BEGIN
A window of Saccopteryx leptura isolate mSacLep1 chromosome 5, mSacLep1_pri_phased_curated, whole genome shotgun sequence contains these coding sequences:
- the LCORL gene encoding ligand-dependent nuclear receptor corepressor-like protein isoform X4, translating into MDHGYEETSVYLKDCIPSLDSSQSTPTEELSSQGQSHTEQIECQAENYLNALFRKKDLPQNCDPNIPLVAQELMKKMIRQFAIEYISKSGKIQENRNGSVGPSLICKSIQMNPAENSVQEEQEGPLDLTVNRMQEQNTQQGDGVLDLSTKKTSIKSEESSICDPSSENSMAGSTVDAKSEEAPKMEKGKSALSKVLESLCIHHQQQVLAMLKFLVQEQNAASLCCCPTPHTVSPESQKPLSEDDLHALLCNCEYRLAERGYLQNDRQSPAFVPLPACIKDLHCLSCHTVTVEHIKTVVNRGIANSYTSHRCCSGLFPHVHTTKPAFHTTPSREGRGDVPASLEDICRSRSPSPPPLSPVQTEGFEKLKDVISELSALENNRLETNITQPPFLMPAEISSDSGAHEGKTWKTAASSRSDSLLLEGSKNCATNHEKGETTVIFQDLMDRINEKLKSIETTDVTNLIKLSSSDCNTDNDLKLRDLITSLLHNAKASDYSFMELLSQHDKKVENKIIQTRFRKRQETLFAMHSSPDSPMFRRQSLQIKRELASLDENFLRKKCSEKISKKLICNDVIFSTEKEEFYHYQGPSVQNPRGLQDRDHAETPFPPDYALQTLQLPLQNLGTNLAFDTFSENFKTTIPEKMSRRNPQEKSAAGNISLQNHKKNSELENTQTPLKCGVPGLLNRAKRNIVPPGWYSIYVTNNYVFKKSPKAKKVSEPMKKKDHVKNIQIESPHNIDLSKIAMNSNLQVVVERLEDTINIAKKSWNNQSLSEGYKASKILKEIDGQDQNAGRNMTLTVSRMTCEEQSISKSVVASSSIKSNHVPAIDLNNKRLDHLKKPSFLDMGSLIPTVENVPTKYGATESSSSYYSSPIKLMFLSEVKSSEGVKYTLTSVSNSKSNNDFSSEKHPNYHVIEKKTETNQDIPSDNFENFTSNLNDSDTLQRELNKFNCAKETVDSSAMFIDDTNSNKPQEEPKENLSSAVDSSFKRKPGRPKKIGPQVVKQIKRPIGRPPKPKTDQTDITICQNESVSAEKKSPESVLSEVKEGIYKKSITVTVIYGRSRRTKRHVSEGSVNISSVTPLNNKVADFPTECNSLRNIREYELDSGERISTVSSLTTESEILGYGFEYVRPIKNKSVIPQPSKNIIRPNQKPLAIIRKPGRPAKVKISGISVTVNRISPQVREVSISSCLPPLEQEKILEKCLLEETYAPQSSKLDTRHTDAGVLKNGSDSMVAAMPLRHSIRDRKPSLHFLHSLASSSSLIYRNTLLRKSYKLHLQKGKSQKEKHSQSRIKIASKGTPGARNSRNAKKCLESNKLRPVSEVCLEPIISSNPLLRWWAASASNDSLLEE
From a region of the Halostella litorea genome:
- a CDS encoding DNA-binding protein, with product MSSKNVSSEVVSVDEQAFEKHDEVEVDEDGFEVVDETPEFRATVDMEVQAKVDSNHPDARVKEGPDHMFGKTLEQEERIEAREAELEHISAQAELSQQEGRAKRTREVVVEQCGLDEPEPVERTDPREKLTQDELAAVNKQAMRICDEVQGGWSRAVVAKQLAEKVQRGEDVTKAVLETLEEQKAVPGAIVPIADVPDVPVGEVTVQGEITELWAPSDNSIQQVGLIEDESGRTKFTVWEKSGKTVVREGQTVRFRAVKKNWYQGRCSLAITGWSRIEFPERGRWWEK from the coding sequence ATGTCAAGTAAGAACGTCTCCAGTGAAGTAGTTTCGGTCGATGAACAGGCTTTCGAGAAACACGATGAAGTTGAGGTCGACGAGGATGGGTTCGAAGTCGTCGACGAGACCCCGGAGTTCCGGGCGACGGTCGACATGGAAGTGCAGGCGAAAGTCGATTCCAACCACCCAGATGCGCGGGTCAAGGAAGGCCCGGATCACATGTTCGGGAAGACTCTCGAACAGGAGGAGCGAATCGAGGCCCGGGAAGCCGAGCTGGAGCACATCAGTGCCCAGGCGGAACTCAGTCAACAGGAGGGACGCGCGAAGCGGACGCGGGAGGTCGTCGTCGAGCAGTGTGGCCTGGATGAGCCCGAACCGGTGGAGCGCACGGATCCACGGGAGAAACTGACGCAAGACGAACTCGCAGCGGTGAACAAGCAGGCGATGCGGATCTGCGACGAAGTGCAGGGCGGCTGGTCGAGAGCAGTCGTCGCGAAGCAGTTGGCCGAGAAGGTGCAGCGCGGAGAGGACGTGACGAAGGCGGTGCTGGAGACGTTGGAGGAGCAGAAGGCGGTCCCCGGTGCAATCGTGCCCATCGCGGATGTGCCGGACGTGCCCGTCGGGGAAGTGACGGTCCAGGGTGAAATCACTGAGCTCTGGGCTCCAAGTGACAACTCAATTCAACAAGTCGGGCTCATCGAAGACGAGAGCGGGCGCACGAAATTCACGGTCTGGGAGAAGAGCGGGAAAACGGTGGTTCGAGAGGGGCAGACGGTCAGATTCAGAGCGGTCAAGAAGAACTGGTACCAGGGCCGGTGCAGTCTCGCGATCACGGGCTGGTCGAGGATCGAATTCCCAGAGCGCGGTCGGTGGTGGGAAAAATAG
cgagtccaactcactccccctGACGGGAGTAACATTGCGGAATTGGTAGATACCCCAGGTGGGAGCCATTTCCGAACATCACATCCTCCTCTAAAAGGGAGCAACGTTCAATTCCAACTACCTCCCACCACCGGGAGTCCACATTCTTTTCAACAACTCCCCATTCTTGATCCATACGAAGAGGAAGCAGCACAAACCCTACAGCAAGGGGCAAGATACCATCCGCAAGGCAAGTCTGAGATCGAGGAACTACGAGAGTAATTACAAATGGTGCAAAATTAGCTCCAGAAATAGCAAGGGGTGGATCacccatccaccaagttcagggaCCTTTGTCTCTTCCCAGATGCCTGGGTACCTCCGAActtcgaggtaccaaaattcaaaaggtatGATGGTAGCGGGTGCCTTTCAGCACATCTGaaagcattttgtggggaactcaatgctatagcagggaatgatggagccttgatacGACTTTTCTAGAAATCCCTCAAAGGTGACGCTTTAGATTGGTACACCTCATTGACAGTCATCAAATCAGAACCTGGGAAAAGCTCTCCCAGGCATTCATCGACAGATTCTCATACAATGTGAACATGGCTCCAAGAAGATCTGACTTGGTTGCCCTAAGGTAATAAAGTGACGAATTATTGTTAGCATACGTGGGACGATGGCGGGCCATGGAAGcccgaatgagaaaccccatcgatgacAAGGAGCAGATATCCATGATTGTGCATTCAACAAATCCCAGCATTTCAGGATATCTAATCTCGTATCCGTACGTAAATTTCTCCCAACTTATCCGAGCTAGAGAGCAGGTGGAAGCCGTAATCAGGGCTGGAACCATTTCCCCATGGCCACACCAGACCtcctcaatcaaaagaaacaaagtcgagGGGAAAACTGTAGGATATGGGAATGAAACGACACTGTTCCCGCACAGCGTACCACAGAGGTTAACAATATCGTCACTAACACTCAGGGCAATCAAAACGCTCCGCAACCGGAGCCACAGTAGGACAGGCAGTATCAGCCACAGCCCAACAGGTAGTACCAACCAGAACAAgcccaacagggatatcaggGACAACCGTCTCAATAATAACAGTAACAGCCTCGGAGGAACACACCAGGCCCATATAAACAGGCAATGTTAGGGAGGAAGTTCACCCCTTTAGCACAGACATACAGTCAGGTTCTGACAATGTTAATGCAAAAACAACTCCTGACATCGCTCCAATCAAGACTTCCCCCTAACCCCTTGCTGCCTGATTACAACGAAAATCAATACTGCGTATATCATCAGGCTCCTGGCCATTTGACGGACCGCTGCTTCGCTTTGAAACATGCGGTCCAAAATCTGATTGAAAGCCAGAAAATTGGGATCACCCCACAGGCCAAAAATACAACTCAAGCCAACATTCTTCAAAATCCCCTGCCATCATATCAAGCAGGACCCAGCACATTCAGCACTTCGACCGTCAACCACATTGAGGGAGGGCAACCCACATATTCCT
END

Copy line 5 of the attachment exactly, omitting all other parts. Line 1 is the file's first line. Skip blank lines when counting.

cgagtccaactcactccccctGACGGGAGTAACATTGCGGAATTGGTAGATACCCCAGGTGGGAGCCATTTCCGAACATCACATCCTCCTCTAAAAGGGAGCAACGTTCAATTCCAACTACCTCCCACCACCGGGAGTCCACATTCTTTTCAACAACTCCCCATTCTTGATCCATACGAAGAGGAAGCAGCACAAACCCTACAGCAAGGGGCAAGATACCATCCGCAAGGCAAGTCTGAGATCGAGGAACTACGAGAGTAATTACAAATGGTGCAAAATTAGCTCCAGAAATAGCAAGGGGTGGATCacccatccaccaagttcagggaCCTTTGTCTCTTCCCAGATGCCTGGGTACCTCCGAActtcgaggtaccaaaattcaaaaggtatGATGGTAGCGGGTGCCTTTCAGCACATCTGaaagcattttgtggggaactcaatgctatagcagggaatgatggagccttgatacGACTTTTCTAGAAATCCCTCAAAGGTGACGCTTTAGATTGGTACACCTCATTGACAGTCATCAAATCAGAACCTGGGAAAAGCTCTCCCAGGCATTCATCGACAGATTCTCATACAATGTGAACATGGCTCCAAGAAGATCTGACTTGGTTGCCCTAAGGTAATAAAGTGACGAATTATTGTTAGCATACGTGGGACGATGGCGGGCCATGGAAGcccgaatgagaaaccccatcgatgacAAGGAGCAGATATCCATGATTGTGCATTCAACAAATCCCAGCATTTCAGGATATCTAATCTCGTATCCGTACGTAAATTTCTCCCAACTTATCCGAGCTAGAGAGCAGGTGGAAGCCGTAATCAGGGCTGGAACCATTTCCCCATGGCCACACCAGACCtcctcaatcaaaagaaacaaagtcgagGGGAAAACTGTAGGATATGGGAATGAAACGACACTGTTCCCGCACAGCGTACCACAGAGGTTAACAATATCGTCACTAACACTCAGGGCAATCAAAACGCTCCGCAACCGGAGCCACAGTAGGACAGGCAGTATCAGCCACAGCCCAACAGGTAGTACCAACCAGAACAAgcccaacagggatatcaggGACAACCGTCTCAATAATAACAGTAACAGCCTCGGAGGAACACACCAGGCCCATATAAACAGGCAATGTTAGGGAGGAAGTTCACCCCTTTAGCACAGACATACAGTCAGGTTCTGACAATGTTAATGCAAAAACAACTCCTGACATCGCTCCAATCAAGACTTCCCCCTAACCCCTTGCTGCCTGATTACAACGAAAATCAATACTGCGTATATCATCAGGCTCCTGGCCATTTGACGGACCGCTGCTTCGCTTTGAAACATGCGGTCCAAAATCTGATTGAAAGCCAGAAAATTGGGATCACCCCACAGGCCAAAAATACAACTCAAGCCAACATTCTTCAAAATCCCCTGCCATCATATCAAGCAGGACCCAGCACATTCAGCACTTCGACCGTCAACCACATTGAGGGAGGGCAACCCACATATTCCT